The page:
Backtracking

What is Backtracking?

Recur­sion is the key in back­track­ing pro­gram­ming. As the name sug­gests we back­track to find the solution. In backtracking, we start with one possible option out of many available options and try to solve the problem if we are able to solve the problem with the selected move then we will print the solution else we will backtrack and select some other option and try to solve it and so on. If none if the options work out we will claim that there is no solution for the problem.

Backtracking is a form of recursion. The usual scenario is that you are faced with a number of options, and you must choose one of these. After you make your choice you will get a new set of options; just what set of options you get depends on what choice you made. This procedure is repeated over and over until you reach a final state. If you made a good sequence of choices, your final state is a goal state; if you didn’t, it isn’t.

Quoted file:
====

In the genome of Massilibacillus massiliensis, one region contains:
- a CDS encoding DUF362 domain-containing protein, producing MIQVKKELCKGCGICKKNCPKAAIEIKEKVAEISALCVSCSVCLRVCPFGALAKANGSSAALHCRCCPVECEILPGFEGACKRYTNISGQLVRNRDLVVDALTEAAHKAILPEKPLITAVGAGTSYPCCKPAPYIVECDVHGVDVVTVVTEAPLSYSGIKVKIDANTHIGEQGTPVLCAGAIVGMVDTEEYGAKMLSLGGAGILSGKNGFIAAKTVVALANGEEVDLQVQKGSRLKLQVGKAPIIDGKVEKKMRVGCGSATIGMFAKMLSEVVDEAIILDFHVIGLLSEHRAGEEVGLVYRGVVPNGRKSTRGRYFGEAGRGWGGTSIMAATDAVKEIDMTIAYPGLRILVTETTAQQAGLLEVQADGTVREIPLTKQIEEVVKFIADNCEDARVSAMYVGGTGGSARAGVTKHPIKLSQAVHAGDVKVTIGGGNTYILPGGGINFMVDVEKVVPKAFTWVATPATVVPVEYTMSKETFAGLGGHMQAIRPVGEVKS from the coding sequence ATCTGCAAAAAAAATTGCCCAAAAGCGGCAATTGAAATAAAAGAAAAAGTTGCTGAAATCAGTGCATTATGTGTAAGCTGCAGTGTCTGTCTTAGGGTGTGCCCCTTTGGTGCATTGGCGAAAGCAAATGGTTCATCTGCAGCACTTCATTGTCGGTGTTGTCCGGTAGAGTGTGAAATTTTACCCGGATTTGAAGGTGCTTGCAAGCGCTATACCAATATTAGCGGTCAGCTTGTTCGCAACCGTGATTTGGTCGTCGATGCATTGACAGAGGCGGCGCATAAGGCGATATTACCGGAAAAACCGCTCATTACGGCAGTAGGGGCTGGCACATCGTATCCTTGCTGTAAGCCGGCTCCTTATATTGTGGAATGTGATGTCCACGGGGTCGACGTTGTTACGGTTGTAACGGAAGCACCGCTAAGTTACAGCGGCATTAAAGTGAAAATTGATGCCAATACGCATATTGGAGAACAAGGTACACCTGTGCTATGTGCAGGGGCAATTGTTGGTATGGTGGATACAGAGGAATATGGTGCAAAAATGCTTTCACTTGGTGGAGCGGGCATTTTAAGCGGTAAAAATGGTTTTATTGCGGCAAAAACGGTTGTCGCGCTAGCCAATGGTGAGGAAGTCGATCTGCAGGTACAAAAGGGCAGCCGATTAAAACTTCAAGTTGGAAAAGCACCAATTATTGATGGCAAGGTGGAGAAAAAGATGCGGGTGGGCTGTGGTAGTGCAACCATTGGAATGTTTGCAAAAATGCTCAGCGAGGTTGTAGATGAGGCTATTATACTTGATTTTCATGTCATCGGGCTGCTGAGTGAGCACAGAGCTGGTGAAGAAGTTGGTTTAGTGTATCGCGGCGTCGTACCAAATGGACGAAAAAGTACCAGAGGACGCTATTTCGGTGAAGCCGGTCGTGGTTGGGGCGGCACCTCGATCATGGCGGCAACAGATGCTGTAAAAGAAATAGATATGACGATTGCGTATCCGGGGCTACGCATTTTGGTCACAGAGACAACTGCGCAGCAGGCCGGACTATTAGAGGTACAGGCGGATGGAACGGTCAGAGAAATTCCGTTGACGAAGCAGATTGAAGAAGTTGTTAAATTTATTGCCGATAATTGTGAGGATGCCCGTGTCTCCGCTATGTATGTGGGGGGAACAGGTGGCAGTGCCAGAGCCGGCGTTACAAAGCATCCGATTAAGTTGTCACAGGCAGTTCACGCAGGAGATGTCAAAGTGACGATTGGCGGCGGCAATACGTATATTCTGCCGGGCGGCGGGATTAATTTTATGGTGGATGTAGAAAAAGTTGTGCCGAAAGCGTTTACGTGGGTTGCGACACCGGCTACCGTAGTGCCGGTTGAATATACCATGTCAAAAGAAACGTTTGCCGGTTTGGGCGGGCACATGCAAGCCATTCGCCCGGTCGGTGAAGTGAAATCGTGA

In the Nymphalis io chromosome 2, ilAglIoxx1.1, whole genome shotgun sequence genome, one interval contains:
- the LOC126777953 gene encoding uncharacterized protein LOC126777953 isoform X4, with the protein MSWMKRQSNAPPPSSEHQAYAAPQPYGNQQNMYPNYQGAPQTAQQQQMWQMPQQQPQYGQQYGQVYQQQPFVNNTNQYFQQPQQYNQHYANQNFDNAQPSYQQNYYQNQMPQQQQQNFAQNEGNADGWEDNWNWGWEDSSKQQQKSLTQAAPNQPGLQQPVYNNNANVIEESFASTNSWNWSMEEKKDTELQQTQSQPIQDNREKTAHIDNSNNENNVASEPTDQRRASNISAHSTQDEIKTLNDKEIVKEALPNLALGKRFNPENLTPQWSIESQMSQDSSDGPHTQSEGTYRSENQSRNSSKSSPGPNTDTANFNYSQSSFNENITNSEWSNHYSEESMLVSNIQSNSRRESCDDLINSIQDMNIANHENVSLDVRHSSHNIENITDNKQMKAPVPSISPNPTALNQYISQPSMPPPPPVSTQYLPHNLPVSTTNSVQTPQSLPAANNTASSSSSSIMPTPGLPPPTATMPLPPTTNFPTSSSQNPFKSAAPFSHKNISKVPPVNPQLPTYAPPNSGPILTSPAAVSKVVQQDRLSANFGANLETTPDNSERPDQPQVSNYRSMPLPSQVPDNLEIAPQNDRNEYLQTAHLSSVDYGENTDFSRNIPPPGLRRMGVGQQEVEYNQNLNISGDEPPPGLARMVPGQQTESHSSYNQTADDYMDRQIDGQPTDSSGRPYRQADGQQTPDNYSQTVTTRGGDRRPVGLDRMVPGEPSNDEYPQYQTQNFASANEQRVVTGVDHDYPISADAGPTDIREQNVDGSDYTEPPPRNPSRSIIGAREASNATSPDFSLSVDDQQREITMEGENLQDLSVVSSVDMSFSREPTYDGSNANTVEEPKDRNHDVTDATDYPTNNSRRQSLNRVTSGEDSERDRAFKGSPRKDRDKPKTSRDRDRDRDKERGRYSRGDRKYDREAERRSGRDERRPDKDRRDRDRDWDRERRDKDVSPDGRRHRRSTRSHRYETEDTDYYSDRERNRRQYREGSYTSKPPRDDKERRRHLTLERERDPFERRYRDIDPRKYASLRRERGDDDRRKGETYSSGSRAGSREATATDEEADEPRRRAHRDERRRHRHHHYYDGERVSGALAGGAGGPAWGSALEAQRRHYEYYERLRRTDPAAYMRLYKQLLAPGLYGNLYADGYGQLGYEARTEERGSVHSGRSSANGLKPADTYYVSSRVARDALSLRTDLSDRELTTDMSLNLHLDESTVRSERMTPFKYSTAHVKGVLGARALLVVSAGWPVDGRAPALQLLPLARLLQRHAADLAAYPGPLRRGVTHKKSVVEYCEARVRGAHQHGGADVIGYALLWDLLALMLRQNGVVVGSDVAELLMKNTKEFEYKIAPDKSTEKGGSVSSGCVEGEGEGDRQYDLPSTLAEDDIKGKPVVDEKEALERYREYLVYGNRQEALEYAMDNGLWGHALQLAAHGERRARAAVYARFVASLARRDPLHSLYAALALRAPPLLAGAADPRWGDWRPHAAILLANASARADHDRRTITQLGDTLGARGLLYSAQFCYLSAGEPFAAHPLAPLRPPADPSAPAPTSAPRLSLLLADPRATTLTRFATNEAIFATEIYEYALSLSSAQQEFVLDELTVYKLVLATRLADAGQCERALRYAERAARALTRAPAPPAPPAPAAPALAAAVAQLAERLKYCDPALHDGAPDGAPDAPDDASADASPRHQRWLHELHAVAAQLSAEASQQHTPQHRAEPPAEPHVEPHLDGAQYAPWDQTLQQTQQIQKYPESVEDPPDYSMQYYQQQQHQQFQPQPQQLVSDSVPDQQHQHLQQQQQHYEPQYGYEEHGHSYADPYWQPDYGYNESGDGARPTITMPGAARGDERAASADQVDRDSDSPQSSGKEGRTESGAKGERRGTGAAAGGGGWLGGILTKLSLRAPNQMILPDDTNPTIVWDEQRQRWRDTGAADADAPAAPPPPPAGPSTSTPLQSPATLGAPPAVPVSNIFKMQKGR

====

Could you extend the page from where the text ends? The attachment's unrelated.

Backtracking can be thought of as a selective tree/graph traversal method. The tree is a way of representing some initial starting position (the root node) and a final goal state (one of the leaves). Backtracking allows us to deal with situations in which a raw brute-force approach would explode into an impossible number of options to consider. Backtracking is a sort of refined brute force. At each node, we eliminate choices that are obviously not possible and proceed to recursively check only those that have potential.

Example Algorithms of Backtracking
  1. N Queens Problem
  2. Sudoku
  3. The Knapsack Problem
  4. Graph Coloring Problem
  5. Hamiltonian Cycles.
Backtracking


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